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Jack’s Naughty Bits: Paul Gauguin, Noa Noa

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Jack's Naughty Bits




Paul GAUGUIN, Where Do We Come From? What Are We? Where Are We Going? 1897 Museum of Fine Arts, Boston




I
can’t say that I’m the biggest fan of Paul Gauguin, but I know no better title of a painting
than that of his enormous masterwork Where Do We Come From? What Are We? Where
Are We Going?
I first saw Gauguin’s sprawling mural at a poignant crossroads in my
adolescent life, and the title’s questions resonated through me with a painful and
probing intensity. The effect has not waned. Simply stated, Gauguin’s questions are as
fundamental as you can get, and in a quick stroke encapsulate the miracle and mystery
of being sentiently alive.


    

Perhaps it’s no wonder: in his early forties, Gauguin left France to go to Tahiti
and live among the “savages.” He shed his European clothes and mores, and developed
the quasi-wisdom of the white man gone native. I say quasi-, because the path to
enlightenment is unlikely to include an idealization of one’s surroundings, yet clearly the
isolation and estrangement one feels living in a truly alien culture does give us
perspective on the otherwise invisible fabric of our selves. Amid his untroubled, often
embarrassing, embrace of the “primitive,” Gauguin does expose a lot about the culture he
came from, and even more about himself.


    

All this is chronicled is Gauguin’s memoir Noa Noa, first published in
1897 and then again, in a somewhat different version, in 1901. In the scene below,
Gauguin butts up against the very questions his painting asks, finding his sense of
identity beginning to quaver. While being led through the forest by a naked young male,
he starts to have unexpected amorous thoughts. He tries to explain it away, saying that
Tahitian culture blurs the distinction between the sexes, but, even so, he can’t help but
ask himself where his illicit thoughts were coming from. Gauguin never returns to the
homoeroticism of the passage, nor to its curious overlaying of personal and societal
prohibitions. It seems that Gauguin never acted on his lust, but what held him back: self
or society? He went to Tahiti to embrace the natural, and found himself desiring the
“unnatural.” Where do we come from? What are we? Where are we going?




* * *







From Noa Noa by Paul Gauguin


translated by O.F. Theis







Both of us went naked, the white and blue paréo around the loins, hatchet
in hand . . . My guide seemed to follow the trail by smell rather than by sight, for the
ground was covered by a splendid confusion of plants, leaves, and flowers which wholly
took possession of space.


    

And in this forest, this solitude, this silence were we two — he, a very young man, and
I, almost an old man from whose soul many illusions had fallen and whose body was tired
from countless efforts, upon whom lay the long and fatal heritage of the vices of a morally
and physically corrupt society.


    

With the suppleness of an animal and the graceful litheness of an androgyne he walked a
few paces in advance of me. And it seemed to me that I saw incarnated in him, palpitating
and living, all the magnificent plant-life which surrounded us. From it in him, through him
there became disengaged and emanated a powerful perfume of beauty.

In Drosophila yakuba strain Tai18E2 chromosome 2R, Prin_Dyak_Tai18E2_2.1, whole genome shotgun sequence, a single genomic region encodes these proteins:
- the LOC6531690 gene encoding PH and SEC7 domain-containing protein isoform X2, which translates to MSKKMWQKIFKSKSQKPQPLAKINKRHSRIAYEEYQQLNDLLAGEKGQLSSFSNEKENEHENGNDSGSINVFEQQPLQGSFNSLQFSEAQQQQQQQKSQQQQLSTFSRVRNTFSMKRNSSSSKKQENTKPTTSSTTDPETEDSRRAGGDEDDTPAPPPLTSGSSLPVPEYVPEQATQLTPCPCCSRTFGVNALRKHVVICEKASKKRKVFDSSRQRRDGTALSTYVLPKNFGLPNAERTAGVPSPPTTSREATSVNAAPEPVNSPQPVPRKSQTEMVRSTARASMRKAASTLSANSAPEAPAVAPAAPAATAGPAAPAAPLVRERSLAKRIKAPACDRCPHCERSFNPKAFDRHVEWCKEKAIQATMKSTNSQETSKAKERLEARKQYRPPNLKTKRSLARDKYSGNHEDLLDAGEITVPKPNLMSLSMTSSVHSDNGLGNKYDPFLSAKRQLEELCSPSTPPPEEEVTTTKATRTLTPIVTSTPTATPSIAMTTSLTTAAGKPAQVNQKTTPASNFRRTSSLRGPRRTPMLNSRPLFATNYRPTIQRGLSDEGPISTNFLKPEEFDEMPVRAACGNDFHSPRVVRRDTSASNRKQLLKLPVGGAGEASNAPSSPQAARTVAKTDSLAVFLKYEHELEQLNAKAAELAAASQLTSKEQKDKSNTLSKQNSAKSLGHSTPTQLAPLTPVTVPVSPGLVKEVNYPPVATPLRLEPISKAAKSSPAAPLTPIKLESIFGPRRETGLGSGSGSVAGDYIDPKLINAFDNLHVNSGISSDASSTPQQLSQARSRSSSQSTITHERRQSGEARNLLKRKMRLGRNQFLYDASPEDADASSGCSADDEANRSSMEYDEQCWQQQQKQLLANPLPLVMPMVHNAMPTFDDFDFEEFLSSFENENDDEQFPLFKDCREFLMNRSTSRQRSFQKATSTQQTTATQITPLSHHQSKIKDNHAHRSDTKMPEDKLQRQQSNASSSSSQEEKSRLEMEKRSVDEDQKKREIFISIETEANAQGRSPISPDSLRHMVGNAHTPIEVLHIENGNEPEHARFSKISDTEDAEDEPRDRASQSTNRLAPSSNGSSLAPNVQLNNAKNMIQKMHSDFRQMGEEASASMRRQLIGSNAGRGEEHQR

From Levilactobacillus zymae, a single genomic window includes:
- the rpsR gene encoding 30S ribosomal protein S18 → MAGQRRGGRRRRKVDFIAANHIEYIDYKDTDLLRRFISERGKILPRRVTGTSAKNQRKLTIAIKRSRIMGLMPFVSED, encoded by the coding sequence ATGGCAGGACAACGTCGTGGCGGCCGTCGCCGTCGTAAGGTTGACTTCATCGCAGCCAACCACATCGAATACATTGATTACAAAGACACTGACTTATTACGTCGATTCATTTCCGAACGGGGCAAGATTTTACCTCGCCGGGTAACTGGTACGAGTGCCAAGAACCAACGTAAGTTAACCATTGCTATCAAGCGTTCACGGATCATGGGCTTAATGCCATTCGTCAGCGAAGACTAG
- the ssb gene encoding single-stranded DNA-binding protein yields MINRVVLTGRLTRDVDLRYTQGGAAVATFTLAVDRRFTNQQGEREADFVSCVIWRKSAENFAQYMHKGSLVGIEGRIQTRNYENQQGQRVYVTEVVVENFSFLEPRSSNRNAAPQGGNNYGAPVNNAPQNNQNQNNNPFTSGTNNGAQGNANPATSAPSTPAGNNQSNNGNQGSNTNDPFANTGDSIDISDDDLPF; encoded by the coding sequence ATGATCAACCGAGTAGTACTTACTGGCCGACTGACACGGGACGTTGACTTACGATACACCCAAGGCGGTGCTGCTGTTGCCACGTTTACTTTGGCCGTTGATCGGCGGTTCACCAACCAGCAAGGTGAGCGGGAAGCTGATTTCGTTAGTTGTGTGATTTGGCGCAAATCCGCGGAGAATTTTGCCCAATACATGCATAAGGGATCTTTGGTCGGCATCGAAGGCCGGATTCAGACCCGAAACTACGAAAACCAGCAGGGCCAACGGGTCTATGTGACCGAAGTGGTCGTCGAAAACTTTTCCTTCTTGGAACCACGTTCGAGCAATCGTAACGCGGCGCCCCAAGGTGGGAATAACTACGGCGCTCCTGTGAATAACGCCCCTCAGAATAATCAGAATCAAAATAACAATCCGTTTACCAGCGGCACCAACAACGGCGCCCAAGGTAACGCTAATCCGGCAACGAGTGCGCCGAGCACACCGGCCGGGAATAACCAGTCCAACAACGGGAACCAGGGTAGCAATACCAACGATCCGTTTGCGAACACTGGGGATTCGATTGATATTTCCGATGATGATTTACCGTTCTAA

Was it really a human being walking there ahead of me? Was it the naive friend by
whose combined simplicity and complexity I had been so attracted? Was it not rather the
Forest itself, the living Forest, without sex — and yet alluring?


    

Among peoples that go naked, as among animals, the difference between the sexes is
less accentuated than in our climates. Thanks to our cinctures and corsets we have
succeeded in making an artificial being out of woman. She is an anomaly, and Nature
herself, obedient to the laws of heredity, aids us in complicating and enervating her. We
carefully keep her in a state of nervous weakness and muscular inferiority, and in guarding
her from fatigue, we take away from her possibilities of development. Thus modeled on a
bizarre ideal of slenderness to which, strangely enough, we continue to adhere, our women
have nothing in common with us, and this, perhaps, may not be without grave moral and
social disadvantages.


    

On Tahiti the breezes from forest and sea strengthen the lungs, they broaden the
shoulders and hips. Neither men nor women are sheltered from the rays of the sun nor the
pebbles of the seashore. Together they engage in the same tasks with the same activity or
the same indolence. There is something virile in the women and something feminine in the
men.


    

This similarity of the sexes make their relations the easier. Their continual state of
nakedness has kept their minds free from the dangerous preoccupation with the “mystery”
and from the excessive stress which among civilized people is laid upon the “happy
accident” and the clandestine and sadistic colors of love. It has given their manners a
natural innocence, a perfect purity. Man and woman are comrades, friends rather than
lovers, dwelling together almost without cease, in pain as in pleasure, and even the very
idea of vice is unknown to them.


    

In spite of all this lessening in sexual differences, why was it that there suddenly rose in
the soul of a member of an old civilization, a horrible thought? Why, in all this
drunkenness of lights and perfumes with its enchantment of newness and unknown
mystery?


    

The fever throbbed in my temples and my knees shook . . .
With tranquil eyes and ever uniform pace my companion went on. He was wholly
without suspicion; I alone was bearing the burden of an evil conscience.




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